In a survey of 56,457 tornado events from 1950 to 2011, there were 20.3 percent more EF-2 to EF-5 twisters per year when the surface sea temperature was warmer than average. These tended to track west and north of tornado alley. When the temperature was cooler, tornadoes more often tracked from southern states like Alabama and into Tennessee, Illinois and Indiana.
The research was conducted by Laurel McCoy, an atmospheric science graduate student at the MU College of Agriculture, Food and Natural Resources. Her research may be the first time that a correlation has been demonstrated between sea surface temperature and tornado activity, said Tony Lupo, chair of atmospheric science. McCoy will present her findings at the National Weather Association conference in October.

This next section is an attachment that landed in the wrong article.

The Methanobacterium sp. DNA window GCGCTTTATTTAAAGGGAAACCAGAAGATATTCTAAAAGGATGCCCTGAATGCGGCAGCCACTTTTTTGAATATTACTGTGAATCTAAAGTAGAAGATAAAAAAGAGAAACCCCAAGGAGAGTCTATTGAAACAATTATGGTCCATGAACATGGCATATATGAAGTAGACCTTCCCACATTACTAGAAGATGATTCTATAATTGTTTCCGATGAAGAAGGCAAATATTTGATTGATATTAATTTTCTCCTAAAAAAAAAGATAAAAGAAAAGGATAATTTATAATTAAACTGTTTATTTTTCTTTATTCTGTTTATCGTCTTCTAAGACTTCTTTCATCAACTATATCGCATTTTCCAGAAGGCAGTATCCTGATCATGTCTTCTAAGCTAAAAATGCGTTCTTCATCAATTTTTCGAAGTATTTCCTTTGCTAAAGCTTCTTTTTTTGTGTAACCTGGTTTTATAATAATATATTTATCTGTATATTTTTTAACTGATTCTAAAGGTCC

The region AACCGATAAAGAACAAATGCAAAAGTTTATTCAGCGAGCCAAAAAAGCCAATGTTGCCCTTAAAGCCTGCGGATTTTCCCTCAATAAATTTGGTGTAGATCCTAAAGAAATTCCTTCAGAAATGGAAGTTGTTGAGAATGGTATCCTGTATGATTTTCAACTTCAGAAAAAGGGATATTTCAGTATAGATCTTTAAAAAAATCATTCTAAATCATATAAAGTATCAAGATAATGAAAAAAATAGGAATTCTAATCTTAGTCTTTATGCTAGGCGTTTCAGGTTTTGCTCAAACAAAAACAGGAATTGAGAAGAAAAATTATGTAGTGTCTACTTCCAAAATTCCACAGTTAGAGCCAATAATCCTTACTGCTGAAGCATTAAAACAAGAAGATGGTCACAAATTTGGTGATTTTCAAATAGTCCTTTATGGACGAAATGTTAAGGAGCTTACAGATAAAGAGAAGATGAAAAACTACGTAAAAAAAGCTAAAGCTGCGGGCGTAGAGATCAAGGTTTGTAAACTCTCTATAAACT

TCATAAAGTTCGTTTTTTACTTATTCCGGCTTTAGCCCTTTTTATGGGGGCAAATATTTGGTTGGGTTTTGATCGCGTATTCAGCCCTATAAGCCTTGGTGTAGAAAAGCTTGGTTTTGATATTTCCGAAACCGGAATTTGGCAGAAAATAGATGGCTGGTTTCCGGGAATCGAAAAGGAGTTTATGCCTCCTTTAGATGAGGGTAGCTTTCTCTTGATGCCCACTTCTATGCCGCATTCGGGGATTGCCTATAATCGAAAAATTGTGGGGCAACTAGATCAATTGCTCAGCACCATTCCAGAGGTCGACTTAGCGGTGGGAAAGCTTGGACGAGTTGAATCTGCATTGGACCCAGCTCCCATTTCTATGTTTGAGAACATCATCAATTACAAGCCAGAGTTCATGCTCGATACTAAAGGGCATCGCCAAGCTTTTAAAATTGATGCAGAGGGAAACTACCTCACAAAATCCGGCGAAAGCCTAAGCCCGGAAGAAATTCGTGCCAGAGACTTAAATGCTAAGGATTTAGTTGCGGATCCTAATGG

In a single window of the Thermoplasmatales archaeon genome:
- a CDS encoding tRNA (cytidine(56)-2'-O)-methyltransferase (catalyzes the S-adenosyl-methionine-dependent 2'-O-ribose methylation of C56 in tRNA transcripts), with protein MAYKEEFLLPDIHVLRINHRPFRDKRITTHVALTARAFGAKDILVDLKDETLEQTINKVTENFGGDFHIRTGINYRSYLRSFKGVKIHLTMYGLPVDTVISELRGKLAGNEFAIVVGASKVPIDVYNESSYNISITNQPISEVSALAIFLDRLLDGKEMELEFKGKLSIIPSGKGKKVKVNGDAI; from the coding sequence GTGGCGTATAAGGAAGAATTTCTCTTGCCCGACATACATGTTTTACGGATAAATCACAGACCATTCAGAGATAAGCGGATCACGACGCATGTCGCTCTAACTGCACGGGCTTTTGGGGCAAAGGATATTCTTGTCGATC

McCoy said differences in sea temperatures influence the route of the jet stream as it passes over the Pacific and, eventually, to the United States. Tornado-producing storms usually are triggered by and follow the jet stream.
NASA scientists think this temperature has just entered a cool phase. A warm phase appears to have lasted from 1977 to 1999.
In 2011, thunderstorms in the U.S. resulted in 550 deaths from tornadoes and more than $28 billion in property damage, according to the US National Oceanic and Atmospheric Administration.
McCoy said the finding will be one more tool to build accurate computer models that forecasters can use to predict dangerous weather and warn the public.